Rheumatoid arthritis (RA) is a severe and debilitating disease which can have a devastating impact on an individual's quality of life and ability to work. This has implications not only for the individual sufferer but also for society as a whole. There is also evidence that patients with RA are at risk of premature death.
There is now increasing evidence that early treatment with disease-modifying antirheumatic drug (DMARD) therapy can delay progression of the disease, maintain function and reduce long-term disability. Although RA affects around 1% of the population, most GPs will only occasionally see a new presentation of RA.
Few GPs have specialist training in rheumatology and most will have little or no experience of initiating DMARD therapy. For these reasons it is important that all patients with RA are referred to a rheumatologist as soon as the diagnosis is suspected or established and within 12 weeks of having persistent inflammatory joint disease.
Initiation of DMARD therapy is the main reason for referral, but giving the patient access to the multidisciplinary team for therapy and education is also extremely important.
It has been argued that referral according to the SIGN guidelines would overwhelm the already over-stretched rheumatology services, and that difficulties in early diagnosis would result in many patients being referred inappropriately.
RA can certainly be difficult to diagnose in the early stages. Signs and symptoms may fluctuate and some patients with inflammatory arthritis will have complete resolution, suggesting a reactive or viral aetiology.
Other conditions presenting with persistent active inflammation of the joints, such as seronegative spondyloarthritis and connective tissue disease, should be referred to secondary care in any case.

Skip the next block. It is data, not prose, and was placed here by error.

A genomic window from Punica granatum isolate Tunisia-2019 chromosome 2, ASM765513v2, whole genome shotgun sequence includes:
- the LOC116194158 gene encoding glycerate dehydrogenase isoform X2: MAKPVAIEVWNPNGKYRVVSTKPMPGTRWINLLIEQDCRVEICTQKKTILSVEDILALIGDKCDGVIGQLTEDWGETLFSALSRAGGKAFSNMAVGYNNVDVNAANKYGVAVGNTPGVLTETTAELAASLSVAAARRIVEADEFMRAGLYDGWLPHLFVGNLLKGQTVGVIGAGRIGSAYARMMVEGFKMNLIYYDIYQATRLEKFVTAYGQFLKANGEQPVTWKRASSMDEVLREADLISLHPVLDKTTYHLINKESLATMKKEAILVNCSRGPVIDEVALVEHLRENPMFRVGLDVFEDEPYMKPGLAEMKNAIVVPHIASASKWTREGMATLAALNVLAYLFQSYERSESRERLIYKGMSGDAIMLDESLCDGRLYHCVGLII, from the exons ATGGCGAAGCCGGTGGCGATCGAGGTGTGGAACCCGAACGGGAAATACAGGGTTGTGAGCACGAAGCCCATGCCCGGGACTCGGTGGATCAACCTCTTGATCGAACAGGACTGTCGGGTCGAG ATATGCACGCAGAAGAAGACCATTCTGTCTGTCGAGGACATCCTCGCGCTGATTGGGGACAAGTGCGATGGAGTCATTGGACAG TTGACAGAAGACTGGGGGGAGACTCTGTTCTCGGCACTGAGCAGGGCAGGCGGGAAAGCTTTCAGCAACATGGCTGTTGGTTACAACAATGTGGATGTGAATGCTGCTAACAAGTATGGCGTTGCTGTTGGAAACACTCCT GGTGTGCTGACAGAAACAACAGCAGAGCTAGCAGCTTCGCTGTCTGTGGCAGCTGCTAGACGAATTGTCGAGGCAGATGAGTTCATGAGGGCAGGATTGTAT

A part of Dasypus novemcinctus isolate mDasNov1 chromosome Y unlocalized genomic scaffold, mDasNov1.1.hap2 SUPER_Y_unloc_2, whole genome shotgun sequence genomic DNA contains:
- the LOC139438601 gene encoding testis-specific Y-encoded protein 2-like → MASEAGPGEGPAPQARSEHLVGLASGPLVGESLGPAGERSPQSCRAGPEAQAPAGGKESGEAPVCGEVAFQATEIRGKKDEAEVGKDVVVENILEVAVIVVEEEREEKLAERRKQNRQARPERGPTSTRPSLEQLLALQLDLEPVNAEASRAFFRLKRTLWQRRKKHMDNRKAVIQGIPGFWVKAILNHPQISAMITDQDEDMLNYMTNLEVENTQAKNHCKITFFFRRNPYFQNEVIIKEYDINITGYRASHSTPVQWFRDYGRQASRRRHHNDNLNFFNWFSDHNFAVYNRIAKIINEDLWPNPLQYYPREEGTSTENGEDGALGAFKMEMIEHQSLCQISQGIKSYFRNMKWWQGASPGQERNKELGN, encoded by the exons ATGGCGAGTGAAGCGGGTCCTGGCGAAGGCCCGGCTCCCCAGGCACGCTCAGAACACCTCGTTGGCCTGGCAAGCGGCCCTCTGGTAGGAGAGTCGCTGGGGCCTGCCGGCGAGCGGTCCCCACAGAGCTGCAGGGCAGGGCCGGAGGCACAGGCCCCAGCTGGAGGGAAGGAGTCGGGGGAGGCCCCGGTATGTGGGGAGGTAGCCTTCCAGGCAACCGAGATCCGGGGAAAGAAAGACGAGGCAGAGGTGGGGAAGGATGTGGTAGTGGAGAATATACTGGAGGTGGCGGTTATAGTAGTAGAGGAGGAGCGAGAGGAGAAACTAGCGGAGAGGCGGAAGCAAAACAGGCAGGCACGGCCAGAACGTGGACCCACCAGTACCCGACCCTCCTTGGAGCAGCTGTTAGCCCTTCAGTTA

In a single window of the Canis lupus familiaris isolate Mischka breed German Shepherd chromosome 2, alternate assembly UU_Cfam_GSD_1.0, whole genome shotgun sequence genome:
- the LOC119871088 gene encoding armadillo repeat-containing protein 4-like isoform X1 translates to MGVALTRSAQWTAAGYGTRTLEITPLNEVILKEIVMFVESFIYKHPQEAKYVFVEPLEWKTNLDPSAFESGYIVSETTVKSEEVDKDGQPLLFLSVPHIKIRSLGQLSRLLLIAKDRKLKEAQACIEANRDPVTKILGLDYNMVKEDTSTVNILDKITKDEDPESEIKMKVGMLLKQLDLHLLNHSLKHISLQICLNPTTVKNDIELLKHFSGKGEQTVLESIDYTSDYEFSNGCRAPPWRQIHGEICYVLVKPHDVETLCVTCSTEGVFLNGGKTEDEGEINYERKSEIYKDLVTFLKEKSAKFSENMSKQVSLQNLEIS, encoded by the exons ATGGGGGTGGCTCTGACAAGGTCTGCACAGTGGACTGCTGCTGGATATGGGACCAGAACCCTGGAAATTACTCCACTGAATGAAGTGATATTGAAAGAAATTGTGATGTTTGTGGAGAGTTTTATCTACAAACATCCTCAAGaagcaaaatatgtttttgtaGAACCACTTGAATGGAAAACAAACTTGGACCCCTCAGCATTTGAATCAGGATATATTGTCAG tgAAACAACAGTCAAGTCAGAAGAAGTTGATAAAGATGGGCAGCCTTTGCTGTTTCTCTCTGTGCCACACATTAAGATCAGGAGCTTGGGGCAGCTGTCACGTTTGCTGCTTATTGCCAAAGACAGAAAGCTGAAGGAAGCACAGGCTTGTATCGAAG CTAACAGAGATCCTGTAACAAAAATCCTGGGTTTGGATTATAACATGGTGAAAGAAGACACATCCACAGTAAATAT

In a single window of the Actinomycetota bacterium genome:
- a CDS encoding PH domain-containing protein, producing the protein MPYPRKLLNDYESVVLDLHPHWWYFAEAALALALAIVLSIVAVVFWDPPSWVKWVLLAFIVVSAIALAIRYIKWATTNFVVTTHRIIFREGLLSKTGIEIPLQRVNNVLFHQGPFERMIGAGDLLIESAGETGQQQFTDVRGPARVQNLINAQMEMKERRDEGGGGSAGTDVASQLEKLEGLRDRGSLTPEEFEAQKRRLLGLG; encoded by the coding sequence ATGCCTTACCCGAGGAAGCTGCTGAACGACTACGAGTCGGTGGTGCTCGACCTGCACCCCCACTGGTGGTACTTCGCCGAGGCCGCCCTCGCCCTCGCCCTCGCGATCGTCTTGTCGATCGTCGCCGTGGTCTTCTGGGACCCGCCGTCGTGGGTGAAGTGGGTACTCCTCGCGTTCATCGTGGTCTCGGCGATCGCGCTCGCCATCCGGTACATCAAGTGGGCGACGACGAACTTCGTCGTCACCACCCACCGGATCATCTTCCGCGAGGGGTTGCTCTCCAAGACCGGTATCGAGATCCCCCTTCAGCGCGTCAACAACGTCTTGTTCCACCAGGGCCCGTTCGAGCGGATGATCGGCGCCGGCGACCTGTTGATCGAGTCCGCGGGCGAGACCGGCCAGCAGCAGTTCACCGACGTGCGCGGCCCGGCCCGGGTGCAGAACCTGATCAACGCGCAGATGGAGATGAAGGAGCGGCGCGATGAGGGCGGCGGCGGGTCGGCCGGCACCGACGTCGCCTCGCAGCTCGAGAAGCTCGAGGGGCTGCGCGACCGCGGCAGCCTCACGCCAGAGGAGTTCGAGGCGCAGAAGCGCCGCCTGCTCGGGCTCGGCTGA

It is very important to state on the referral letter the duration of signs and symptoms, the joints affected and the presence of synovitis, together with any laboratory test results, so that patients with persistent inflammatory joint disease can be seen sooner than other less urgent referrals.
If rheumatology services are so overstretched that they cannot cope with these RA patients for whom early treatment may radically change the course of their disease, we should be trying to provide more resources and perhaps reduce referrals for other less serious conditions. These could be dealt with within primary care by suitably trained GPs or in intermediate care by specialist GPs with particular training and expertise.
The quality of education in rheumatology in the past has been variable: many GPs have received very little training in dealing with musculo-skeletal problems.
A new core curriculum for musculoskeletal problems1 for GPs and GP registrars has been produced by the Arthritis Research Campaign, the Primary Care Rheumatology Society (PCRS) and the Royal College of General Practitioners. It is to be hoped that this will now be taken up by all those involved in postgraduate training for general practice.
There is also a postgraduate Diploma in Primary Care Rheumatology from the University of Bath in conjunction with the PCRS, and graduates of this Diploma are now involved in providing education in their own local areas and some in providing intermediate care services.
If more of the non-inflammatory conditions can be dealt with within primary care, this should reduce the present burden on rheumatology departments and provide more resources for dealing with the management of early RA.
- See also 'RA guideline advocates early intervention with disease-modifying drugs' in this issue.
- Learning Guide for General Practitioners and General Practice Registrars on Musculoskeletal Conditions. London: The Arthritis Research Campaign, 2000. ISBN 1-901815-00-5.